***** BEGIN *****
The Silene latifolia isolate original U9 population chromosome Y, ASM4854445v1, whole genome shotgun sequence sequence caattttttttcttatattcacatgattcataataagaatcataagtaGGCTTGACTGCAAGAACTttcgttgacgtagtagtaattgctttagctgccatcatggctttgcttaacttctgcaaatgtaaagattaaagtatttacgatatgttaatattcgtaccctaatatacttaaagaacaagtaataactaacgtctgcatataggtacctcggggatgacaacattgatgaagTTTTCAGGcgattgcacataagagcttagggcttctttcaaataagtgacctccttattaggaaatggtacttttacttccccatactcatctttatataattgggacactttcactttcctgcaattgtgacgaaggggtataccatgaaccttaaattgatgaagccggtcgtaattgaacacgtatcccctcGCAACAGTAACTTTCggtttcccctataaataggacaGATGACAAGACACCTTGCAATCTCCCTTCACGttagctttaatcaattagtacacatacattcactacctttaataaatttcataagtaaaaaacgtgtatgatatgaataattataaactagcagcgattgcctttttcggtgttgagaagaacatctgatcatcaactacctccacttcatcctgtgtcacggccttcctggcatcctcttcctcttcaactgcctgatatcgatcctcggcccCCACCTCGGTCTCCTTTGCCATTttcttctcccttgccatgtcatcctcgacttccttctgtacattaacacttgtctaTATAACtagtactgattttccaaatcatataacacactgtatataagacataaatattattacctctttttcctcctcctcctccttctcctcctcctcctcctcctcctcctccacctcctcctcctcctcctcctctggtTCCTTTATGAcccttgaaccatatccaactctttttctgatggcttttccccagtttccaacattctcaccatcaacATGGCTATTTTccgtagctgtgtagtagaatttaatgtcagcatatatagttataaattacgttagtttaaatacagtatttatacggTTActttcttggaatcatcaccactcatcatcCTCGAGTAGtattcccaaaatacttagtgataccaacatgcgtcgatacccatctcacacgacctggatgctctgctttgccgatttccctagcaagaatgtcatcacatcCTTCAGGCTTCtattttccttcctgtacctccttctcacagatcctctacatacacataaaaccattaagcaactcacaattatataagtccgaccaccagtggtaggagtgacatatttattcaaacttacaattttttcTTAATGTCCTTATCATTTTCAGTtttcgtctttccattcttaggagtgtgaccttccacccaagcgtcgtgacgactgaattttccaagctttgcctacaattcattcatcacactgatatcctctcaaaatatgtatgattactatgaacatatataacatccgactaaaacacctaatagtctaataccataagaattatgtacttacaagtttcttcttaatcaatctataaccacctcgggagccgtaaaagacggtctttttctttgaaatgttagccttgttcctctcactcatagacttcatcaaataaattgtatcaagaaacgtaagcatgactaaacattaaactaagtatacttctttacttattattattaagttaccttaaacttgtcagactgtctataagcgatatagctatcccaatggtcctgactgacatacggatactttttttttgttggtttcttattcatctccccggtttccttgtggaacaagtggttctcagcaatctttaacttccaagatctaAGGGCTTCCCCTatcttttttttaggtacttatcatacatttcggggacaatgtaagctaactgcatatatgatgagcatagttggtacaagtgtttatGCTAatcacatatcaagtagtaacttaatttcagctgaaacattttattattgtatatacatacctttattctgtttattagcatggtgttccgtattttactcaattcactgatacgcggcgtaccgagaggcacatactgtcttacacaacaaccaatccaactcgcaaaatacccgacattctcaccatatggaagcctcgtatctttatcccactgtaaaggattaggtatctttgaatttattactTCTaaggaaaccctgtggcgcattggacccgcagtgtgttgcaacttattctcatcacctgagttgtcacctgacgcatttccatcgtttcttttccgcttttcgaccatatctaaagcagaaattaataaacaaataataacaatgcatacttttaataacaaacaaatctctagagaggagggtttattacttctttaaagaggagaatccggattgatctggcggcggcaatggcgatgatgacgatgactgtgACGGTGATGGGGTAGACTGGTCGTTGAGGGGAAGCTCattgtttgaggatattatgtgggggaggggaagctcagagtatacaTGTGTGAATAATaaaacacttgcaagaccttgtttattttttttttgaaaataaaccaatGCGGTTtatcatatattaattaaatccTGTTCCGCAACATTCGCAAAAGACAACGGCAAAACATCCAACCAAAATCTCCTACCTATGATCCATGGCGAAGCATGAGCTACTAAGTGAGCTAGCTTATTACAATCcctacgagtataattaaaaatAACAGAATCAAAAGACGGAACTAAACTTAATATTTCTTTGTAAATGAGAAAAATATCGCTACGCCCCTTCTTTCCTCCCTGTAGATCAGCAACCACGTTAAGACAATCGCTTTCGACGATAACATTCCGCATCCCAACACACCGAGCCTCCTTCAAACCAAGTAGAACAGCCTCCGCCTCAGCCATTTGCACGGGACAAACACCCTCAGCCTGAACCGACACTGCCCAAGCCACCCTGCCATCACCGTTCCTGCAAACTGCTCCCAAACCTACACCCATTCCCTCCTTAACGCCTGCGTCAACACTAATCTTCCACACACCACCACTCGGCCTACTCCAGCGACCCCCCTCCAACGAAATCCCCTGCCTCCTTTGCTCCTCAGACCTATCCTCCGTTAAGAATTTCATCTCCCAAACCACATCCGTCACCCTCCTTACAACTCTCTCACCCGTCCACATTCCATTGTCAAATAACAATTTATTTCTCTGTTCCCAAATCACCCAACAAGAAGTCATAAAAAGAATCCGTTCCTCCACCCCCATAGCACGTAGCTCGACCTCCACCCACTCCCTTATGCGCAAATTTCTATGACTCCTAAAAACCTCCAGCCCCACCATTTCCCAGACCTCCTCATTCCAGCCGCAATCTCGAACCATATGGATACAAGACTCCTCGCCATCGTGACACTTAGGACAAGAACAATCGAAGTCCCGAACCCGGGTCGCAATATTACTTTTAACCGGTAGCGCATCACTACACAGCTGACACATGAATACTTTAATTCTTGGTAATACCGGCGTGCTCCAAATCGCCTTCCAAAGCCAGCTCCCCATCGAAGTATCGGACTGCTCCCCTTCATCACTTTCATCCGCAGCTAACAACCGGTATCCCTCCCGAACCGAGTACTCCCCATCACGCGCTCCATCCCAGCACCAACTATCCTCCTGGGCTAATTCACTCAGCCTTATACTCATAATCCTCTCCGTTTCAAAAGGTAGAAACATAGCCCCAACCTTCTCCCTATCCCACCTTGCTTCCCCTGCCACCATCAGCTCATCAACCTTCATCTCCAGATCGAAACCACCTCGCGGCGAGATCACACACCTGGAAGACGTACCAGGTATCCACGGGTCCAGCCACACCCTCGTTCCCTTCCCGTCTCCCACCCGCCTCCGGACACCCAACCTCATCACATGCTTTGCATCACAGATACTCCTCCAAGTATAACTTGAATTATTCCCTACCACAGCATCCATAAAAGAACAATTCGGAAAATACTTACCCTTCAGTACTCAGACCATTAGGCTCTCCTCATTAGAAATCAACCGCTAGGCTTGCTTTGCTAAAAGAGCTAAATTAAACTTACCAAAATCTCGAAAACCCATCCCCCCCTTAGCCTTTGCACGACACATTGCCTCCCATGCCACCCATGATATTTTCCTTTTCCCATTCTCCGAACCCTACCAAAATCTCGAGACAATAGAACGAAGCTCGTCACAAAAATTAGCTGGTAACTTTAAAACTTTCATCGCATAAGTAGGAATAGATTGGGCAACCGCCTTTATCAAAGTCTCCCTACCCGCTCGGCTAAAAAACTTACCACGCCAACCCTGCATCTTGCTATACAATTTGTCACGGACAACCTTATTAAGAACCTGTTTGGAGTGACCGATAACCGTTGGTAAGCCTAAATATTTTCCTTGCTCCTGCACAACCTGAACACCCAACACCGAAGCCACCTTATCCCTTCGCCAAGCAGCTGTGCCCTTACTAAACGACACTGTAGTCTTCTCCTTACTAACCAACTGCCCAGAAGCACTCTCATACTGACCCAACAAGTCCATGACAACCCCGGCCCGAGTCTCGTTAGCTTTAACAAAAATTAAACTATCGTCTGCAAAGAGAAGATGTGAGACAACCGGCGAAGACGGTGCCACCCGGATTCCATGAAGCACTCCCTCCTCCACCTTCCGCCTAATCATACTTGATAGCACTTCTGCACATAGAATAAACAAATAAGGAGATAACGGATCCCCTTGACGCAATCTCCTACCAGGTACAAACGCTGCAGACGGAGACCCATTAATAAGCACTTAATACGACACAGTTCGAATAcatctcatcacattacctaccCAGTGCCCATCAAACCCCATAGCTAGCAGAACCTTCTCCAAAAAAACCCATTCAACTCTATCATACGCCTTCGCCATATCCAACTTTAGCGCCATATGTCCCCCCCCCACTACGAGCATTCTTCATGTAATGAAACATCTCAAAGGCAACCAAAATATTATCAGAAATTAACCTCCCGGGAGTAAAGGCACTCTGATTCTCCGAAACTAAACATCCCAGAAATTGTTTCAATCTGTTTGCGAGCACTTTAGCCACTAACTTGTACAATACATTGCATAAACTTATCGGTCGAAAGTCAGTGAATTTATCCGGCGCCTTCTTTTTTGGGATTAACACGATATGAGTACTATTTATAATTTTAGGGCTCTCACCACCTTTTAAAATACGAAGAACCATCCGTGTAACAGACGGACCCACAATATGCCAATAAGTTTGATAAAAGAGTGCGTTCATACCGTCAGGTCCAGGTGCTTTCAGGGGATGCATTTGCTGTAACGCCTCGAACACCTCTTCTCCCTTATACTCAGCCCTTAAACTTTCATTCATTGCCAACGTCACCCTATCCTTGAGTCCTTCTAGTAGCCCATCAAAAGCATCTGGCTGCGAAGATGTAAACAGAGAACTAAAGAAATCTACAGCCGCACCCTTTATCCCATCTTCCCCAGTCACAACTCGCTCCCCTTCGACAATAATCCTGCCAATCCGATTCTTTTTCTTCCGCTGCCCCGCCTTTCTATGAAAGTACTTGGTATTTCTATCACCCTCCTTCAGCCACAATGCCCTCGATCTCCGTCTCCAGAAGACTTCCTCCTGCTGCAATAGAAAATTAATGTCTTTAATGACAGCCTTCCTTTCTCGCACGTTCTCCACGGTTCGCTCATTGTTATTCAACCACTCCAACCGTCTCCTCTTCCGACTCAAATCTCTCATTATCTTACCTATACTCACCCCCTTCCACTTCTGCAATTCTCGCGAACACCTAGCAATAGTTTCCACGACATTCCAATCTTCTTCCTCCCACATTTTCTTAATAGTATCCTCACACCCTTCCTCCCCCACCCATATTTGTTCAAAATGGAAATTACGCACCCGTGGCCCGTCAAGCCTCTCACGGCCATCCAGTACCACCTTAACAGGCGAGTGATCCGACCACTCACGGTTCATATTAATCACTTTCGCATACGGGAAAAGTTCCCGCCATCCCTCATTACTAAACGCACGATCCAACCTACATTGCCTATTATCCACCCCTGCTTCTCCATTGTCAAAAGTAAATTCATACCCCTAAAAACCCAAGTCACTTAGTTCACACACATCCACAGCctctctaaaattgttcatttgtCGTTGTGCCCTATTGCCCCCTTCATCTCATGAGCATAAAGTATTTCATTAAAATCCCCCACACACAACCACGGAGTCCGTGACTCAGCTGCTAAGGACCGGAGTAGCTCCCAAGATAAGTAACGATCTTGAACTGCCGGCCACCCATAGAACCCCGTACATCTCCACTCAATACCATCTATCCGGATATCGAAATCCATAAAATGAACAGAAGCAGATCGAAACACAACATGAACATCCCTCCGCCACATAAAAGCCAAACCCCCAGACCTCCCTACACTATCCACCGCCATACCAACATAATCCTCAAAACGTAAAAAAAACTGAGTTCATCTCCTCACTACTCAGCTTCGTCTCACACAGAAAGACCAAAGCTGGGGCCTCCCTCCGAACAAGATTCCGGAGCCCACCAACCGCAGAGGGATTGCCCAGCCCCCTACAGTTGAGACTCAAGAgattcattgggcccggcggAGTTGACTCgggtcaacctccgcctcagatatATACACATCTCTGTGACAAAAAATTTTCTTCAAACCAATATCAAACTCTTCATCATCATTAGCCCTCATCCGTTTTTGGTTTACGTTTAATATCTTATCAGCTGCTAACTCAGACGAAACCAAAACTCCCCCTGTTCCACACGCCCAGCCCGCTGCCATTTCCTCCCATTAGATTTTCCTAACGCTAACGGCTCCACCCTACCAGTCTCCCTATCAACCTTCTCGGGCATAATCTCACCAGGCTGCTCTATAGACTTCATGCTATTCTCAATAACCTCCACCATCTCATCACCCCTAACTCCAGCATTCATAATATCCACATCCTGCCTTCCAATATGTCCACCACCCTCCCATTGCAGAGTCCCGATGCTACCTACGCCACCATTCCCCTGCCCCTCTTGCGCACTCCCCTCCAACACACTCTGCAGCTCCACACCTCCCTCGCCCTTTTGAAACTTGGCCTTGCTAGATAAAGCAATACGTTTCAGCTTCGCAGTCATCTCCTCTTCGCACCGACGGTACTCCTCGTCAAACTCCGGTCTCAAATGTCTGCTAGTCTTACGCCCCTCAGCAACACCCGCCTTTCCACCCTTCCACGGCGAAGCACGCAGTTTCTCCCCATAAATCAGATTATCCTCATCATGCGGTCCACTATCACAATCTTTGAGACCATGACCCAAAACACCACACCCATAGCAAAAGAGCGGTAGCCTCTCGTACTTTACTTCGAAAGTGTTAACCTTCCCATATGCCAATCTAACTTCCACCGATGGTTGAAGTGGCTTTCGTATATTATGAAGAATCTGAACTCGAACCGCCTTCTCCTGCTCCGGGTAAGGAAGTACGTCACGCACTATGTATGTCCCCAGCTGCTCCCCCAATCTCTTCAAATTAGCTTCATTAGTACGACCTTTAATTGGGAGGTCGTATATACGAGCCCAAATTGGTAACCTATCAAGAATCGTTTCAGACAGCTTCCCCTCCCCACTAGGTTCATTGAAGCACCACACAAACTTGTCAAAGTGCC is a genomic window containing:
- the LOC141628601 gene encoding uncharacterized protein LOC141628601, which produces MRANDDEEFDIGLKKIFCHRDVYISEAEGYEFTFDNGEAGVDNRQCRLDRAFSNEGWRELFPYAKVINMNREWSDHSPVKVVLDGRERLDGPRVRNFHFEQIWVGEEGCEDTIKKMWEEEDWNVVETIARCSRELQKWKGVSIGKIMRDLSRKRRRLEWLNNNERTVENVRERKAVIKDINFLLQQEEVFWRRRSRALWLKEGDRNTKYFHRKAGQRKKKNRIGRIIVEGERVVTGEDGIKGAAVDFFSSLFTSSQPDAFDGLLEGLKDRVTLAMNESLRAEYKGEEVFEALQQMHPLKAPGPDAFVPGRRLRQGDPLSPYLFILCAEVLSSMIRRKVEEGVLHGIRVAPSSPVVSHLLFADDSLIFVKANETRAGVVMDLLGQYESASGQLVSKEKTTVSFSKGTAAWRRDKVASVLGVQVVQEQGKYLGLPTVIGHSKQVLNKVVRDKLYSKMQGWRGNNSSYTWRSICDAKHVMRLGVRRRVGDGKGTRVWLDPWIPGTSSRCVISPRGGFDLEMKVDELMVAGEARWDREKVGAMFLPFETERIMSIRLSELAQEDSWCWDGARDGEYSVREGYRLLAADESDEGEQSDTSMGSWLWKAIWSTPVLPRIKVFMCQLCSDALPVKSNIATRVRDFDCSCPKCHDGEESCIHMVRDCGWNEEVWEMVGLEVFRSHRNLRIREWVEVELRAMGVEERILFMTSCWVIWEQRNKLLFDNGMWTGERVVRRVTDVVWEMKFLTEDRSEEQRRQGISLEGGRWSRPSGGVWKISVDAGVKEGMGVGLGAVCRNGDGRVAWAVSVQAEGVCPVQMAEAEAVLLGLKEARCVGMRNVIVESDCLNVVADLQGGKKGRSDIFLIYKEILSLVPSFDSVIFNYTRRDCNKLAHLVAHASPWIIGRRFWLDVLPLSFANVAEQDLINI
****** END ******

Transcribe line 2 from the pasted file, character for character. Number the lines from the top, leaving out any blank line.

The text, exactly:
- the LOC141628601 gene encoding uncharacterized protein LOC141628601, which produces MRANDDEEFDIGLKKIFCHRDVYISEAEGYEFTFDNGEAGVDNRQCRLDRAFSNEGWRELFPYAKVINMNREWSDHSPVKVVLDGRERLDGPRVRNFHFEQIWVGEEGCEDTIKKMWEEEDWNVVETIARCSRELQKWKGVSIGKIMRDLSRKRRRLEWLNNNERTVENVRERKAVIKDINFLLQQEEVFWRRRSRALWLKEGDRNTKYFHRKAGQRKKKNRIGRIIVEGERVVTGEDGIKGAAVDFFSSLFTSSQPDAFDGLLEGLKDRVTLAMNESLRAEYKGEEVFEALQQMHPLKAPGPDAFVPGRRLRQGDPLSPYLFILCAEVLSSMIRRKVEEGVLHGIRVAPSSPVVSHLLFADDSLIFVKANETRAGVVMDLLGQYESASGQLVSKEKTTVSFSKGTAAWRRDKVASVLGVQVVQEQGKYLGLPTVIGHSKQVLNKVVRDKLYSKMQGWRGNNSSYTWRSICDAKHVMRLGVRRRVGDGKGTRVWLDPWIPGTSSRCVISPRGGFDLEMKVDELMVAGEARWDREKVGAMFLPFETERIMSIRLSELAQEDSWCWDGARDGEYSVREGYRLLAADESDEGEQSDTSMGSWLWKAIWSTPVLPRIKVFMCQLCSDALPVKSNIATRVRDFDCSCPKCHDGEESCIHMVRDCGWNEEVWEMVGLEVFRSHRNLRIREWVEVELRAMGVEERILFMTSCWVIWEQRNKLLFDNGMWTGERVVRRVTDVVWEMKFLTEDRSEEQRRQGISLEGGRWSRPSGGVWKISVDAGVKEGMGVGLGAVCRNGDGRVAWAVSVQAEGVCPVQMAEAEAVLLGLKEARCVGMRNVIVESDCLNVVADLQGGKKGRSDIFLIYKEILSLVPSFDSVIFNYTRRDCNKLAHLVAHASPWIIGRRFWLDVLPLSFANVAEQDLINI